Victorian government agencies have committed to spend $4.4 million in the next year on Windows Server 2003 custom support after failing to migrate off the operating system before Microsoft stopped supporting the product this week.
State IT service provider CenITex has signed a 12 month arrangement with Microsoft under which it will pay extra to continue receiving updates and patches for the software, which is still in use by CenITex and a number of its customers including the state health department and police force.
Between them, the DHHS and Victoria Police employ roughly 27,000 staff.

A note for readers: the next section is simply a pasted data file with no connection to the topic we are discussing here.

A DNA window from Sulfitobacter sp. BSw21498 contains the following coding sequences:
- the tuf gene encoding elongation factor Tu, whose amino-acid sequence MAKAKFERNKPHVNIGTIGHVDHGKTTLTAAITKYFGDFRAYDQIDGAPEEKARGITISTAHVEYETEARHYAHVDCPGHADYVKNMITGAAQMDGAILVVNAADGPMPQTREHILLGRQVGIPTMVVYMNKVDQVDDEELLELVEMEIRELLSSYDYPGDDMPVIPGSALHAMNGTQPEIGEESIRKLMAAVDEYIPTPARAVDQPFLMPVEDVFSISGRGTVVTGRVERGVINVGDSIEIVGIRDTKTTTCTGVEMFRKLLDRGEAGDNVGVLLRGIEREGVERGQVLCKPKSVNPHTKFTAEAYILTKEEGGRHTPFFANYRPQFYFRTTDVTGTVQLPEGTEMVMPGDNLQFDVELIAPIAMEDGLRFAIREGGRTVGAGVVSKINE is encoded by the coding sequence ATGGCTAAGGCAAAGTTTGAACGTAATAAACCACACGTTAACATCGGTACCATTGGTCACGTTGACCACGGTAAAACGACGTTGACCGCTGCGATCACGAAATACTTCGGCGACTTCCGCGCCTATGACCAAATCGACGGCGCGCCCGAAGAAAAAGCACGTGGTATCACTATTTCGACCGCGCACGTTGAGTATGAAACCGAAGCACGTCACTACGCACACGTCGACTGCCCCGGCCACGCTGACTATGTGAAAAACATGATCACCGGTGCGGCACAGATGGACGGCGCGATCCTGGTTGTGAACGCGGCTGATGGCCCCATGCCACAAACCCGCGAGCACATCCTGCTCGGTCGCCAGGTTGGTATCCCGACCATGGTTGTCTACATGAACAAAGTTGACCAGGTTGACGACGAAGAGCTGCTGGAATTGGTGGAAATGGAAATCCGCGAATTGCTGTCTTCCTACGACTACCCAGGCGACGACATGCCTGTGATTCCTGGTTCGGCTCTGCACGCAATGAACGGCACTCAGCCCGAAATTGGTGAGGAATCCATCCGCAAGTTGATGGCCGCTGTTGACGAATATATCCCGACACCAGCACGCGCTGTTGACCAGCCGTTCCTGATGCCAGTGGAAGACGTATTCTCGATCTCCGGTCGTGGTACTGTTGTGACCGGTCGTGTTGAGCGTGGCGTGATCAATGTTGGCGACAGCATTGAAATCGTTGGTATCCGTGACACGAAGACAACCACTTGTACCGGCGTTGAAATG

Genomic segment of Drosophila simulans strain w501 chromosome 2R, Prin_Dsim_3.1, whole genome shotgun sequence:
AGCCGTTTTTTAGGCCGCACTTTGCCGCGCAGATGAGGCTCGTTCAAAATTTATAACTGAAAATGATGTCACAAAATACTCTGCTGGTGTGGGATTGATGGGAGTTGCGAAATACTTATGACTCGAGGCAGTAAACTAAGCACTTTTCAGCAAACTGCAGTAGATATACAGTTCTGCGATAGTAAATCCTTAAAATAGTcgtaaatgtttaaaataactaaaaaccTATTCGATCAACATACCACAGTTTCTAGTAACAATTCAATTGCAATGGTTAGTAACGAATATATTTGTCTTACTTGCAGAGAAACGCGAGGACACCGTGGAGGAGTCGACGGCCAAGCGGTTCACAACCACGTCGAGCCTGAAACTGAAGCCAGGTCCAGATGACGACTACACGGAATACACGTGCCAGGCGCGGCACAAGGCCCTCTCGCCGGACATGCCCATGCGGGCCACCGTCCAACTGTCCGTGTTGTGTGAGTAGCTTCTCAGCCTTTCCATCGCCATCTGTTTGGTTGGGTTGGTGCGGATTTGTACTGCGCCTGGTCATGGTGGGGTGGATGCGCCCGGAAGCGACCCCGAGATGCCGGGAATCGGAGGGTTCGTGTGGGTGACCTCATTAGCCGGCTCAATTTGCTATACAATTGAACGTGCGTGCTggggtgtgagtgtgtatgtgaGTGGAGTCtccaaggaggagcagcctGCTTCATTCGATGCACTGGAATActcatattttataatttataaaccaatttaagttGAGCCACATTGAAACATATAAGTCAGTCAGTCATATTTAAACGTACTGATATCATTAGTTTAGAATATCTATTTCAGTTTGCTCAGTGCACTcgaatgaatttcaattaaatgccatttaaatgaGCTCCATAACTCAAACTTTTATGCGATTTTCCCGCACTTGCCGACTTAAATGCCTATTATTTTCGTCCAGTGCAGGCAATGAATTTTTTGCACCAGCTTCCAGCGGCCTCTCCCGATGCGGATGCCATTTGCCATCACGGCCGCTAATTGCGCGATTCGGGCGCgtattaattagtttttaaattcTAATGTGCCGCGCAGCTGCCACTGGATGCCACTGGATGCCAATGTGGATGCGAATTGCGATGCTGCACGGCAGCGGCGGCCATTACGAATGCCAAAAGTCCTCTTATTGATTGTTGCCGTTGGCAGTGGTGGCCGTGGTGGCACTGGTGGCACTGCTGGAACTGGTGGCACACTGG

If the agencies don’t make the switch to a newer version of the operating system in the next financial year, the state will need to continue paying a premium to stay on the software.
Victoria Police found itself in the same position last year when Microsoft pulled support for its Windows XP desktop operating system.
The force's IT team has been working to migrate all the agency’s PCs and laptops onto Windows 7 by the middle of this year, paired with a desktop hardware refresh that will see the 17,000 strong workforce supplied with new Acer machines.
Microsoft is pushing its customers to migrate onto Windows Server 2012 R2 or one of its cloud offerings.
The final instalment of free Windows 2003 patches were released this week.
iTnews reported last year that Microsoft would double the cost of Windows XP custom support year-on-year for organisations that remained on the aged software. It is unclear whether it intends to do the same for Windows Server 2003.